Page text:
Stomach Pain

Healthy and green and home grown.

Healthy and green and home grown.

Another side effect of chemo that we weren’t ready for was stomach issues. Over the course of the treatments my husband’s problems with his stomach have increased from periodic to now persistent – without let up. I was speaking with a long time friend about it and she said “oh yes, he needs acidophilus for the entire course of his treatment.” The chemotherapy doesn’t just kill good and bad cells, it also kills the good bacteria/flora in your gut – obviously this is a contributing factor to stomach and intestinal discomfort.

So what options are there?  I was fortunate to be on the phone with a well informed  and knowledgeable practitioner of reflexology, reiki and brain gym.  She’s been using natural remedies for as long as I have known her – which is going on 30 years.  Right off the top she suggested BIO-K® (argh! I hate using brand names, but this one is Canadian and apparently this product is quite effective) which is a fermented milk.  We chatted about a few other ways to get the good bacteria re-established in his gut; all of the items we spoke about were in the health food store when I went there later.  So today I came home with a tub of Kefir (for use in smoothies) , a papain supplement (which I need to check out with the Oncology department – it has a warning about a potential interaction with blood thinners) and the BIO-K+ ®.

There were a few other foods that may help to get his tummy back on track.  Brown rice, kale and lentils are considered excellent foods that I will incorporate (in moderation) into our regular diet to support intestinal health.  With the help of the internet I found an awesome sausage, kale and lentil soup recipe that will be hitting my table in the very near future.

So far in this journey through cancer, my husband has experienced many and varied health challenges including: upset stomach, a blood clot, purpura, petechiae, nausea, fatigue, dizziness, constipation, headaches, change of taste, breathing related issues, modifications to his pre-existing medications that caused high then low blood pressure, and pain management.  I suspect I may have missed something in there but you get the idea.  His spirit and resilience is remarkable.  I have such an immense respect for him and for all cancer patients, this disease is merciless, throwing its victims on a path fraught with peril and challenge and full of unknowns.   The Canadian Cancer Society website states: “About 2 in 5 Canadians will develop cancer in their lifetimes and 1 in 4 will die of the disease.” (Extracted Oct 14, 2014 from ttp://www.cancer.ca/en/cancer-information/cancer-101/canadian-cancer-statistics-publication/?region=on )  Simply put, it could have been me taking  this journey but for the luck of the draw.  I, for one, plan on changing our diet to include some preventive foods and will continue my quest for knowledge of this disease.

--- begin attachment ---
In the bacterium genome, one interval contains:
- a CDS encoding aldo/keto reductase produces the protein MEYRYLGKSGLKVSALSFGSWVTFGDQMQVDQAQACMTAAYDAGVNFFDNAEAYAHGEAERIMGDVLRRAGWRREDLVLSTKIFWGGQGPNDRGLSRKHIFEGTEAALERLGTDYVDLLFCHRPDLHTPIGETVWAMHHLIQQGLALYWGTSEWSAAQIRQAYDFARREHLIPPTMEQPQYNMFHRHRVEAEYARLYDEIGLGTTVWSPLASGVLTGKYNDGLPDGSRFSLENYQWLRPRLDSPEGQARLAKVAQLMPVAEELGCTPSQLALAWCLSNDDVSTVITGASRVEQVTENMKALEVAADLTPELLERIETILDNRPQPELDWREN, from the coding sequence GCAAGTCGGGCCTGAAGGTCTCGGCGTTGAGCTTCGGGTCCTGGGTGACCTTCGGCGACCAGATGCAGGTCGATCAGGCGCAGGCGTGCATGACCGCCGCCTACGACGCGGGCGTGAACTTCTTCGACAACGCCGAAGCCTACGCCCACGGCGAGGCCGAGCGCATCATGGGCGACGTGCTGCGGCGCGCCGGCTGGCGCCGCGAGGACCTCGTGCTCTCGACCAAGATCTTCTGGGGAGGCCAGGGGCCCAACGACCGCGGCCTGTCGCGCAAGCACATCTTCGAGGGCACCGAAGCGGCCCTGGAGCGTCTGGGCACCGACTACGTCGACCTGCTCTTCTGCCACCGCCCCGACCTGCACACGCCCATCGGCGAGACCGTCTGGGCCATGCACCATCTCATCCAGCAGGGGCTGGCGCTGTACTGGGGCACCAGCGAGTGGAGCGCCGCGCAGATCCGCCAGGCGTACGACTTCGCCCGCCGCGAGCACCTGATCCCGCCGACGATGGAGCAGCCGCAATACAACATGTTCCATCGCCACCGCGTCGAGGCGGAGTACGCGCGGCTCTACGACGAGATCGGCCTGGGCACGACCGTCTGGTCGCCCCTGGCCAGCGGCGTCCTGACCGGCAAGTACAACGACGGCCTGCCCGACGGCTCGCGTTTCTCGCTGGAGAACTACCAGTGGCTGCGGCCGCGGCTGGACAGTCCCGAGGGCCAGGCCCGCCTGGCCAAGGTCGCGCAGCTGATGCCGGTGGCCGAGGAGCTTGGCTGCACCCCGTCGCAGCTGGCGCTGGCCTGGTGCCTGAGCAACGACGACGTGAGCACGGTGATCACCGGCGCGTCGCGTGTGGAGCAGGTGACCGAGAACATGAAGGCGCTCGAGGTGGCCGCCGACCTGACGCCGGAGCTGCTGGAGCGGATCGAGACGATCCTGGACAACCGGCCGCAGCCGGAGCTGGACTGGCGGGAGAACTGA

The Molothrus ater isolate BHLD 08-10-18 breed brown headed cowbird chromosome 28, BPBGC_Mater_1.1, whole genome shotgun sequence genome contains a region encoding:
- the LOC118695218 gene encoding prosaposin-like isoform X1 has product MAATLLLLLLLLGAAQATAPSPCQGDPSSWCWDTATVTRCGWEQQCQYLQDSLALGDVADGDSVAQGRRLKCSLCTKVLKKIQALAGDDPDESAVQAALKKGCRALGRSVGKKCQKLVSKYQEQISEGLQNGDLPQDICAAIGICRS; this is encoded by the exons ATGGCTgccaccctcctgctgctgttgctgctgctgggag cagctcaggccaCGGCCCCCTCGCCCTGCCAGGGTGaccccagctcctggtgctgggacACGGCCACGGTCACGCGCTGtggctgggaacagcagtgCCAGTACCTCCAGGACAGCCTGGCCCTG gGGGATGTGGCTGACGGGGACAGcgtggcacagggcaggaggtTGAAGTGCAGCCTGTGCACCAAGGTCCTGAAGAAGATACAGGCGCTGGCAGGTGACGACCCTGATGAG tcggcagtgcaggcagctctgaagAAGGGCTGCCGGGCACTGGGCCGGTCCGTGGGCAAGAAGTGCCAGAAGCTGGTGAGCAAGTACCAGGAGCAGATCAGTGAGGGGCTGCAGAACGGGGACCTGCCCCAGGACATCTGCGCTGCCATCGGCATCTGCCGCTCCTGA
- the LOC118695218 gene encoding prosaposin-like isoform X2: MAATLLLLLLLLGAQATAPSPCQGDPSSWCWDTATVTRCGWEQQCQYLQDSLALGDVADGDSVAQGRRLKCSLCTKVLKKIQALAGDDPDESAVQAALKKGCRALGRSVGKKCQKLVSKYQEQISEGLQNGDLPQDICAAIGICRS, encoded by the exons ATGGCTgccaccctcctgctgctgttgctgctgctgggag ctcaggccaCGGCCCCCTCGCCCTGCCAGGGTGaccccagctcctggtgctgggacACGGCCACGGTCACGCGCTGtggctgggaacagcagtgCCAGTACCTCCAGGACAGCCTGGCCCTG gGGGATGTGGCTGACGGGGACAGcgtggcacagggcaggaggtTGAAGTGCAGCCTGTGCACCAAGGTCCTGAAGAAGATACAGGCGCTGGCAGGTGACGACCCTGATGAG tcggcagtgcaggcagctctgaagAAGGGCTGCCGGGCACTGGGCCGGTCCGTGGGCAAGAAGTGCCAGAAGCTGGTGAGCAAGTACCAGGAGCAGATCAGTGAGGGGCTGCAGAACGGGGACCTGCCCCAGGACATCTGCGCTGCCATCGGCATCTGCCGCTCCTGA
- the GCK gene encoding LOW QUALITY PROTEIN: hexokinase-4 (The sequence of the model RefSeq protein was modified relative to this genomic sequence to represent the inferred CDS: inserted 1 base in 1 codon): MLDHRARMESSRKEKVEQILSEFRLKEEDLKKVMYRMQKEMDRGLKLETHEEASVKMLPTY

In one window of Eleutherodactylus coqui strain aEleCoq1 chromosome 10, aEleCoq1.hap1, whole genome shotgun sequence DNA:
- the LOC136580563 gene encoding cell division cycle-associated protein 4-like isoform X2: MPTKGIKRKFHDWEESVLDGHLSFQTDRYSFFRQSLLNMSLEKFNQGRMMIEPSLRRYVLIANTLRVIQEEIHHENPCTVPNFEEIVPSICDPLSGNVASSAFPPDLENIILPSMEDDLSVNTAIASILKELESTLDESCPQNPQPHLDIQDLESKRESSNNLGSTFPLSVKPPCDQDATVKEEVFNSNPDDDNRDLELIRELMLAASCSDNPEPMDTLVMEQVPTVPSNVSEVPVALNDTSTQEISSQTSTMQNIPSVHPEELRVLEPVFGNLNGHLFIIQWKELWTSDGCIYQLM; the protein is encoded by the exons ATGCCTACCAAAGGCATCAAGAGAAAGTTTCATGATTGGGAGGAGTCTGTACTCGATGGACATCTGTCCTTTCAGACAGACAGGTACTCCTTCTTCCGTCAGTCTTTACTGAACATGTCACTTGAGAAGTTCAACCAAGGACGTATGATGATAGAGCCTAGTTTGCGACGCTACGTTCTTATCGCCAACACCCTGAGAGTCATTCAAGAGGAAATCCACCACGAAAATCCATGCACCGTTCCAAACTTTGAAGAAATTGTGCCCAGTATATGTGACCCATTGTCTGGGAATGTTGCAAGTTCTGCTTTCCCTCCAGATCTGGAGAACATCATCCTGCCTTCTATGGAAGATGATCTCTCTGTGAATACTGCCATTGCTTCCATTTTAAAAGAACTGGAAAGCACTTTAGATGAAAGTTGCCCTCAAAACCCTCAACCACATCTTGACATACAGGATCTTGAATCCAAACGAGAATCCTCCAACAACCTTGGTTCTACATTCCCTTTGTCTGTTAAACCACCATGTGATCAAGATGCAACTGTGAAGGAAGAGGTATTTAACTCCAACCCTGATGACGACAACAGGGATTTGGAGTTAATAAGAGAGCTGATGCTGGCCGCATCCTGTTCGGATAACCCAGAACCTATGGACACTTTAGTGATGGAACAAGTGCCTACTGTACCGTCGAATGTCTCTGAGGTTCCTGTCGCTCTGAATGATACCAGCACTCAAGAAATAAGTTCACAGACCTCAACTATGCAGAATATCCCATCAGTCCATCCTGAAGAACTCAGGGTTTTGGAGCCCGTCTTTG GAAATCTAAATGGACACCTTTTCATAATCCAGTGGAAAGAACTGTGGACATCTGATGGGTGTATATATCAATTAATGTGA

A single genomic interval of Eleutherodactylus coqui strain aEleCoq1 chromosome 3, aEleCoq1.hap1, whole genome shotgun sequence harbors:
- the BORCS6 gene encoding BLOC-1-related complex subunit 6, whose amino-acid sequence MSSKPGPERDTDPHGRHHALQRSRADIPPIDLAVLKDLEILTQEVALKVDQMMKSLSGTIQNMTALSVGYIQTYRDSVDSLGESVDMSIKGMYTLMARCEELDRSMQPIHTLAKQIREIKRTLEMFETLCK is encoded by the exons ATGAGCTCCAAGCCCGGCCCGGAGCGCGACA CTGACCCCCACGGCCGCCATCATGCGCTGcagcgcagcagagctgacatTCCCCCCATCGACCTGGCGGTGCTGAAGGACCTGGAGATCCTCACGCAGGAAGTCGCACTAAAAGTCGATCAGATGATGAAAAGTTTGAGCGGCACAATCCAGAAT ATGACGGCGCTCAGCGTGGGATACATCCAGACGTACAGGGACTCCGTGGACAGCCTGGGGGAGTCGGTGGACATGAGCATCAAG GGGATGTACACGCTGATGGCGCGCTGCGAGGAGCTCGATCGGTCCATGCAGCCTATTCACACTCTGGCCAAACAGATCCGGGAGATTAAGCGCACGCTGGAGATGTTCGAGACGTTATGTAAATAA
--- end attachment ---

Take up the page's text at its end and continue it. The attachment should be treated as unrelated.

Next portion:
The Blood Clot and the Injection

This is a preloaded injection that is given daily in treatment of the bloodclot.

This is a preloaded injection that is given daily in treatment of the blood clot.

Part of the ongoing treatment for the blood clot my husband has in his leg is a daily injection of dalteparin sodium (trade name of Fragmin®).  Same time every day, likely for the balance of his chemo treatment and maybe a bit beyond.  Every day a needle to his belly.  He could use another part of his body, but he already uses his thigh for his insulin injection, so the belly is pretty much his only choice.   And in case you haven’t seen it the preloaded  Fragmin® needle is not a small needle, it’s big.  Needless to say it hurts but the benefit it provides outweighs the pain.  He needs the injection but do we have other choices as to how it is delivered?

Today I had to renew his prescription and I called in to the Pharmacist.  I inquired about the size of the needle for the preloaded Fragmin®.  The Pharmacist stated that with the preloaded syringes it only comes in the one needle size.  As an alternative the Pharmacist indicated that we can get a vial of the Fragmin® and load (draw up) our own injections, and if we do, then we can select a smaller size needle.  Some people may not be comfortable with drawing up their own injections, but in our case this is absolutely the way we will go.  We have to try it to determine if a smaller needle will reduce some of the pain and discomfort associated with the injection.

This is where consumer feedback to the manufacturer is needed.  First of all, why can’t they preload a number of doses into a single pen in the same manner as insulin?  This would save on packaging as well as allow people to select their preferred needle tips.  Hell,  they can develop their own tips and make more money on the product even.  Secondly, has anyone at the manufacturer injected themselves in the belly with this needle just to understand the degree of discomfort associated with it?  I suspect they trialled it and assessed the drug for its effectiveness – not the delivery mechanism.  However, if the present administration of the drug causes pain that can be alleviated through a product adjustment, such as the delivery mechanism (in this case the needle and syringe), then the manufacturer should be responsive to consumer needs.  Obviously this is one suggestion that I will be forwarding to the manufacturers at Fragmin® in the immediate future.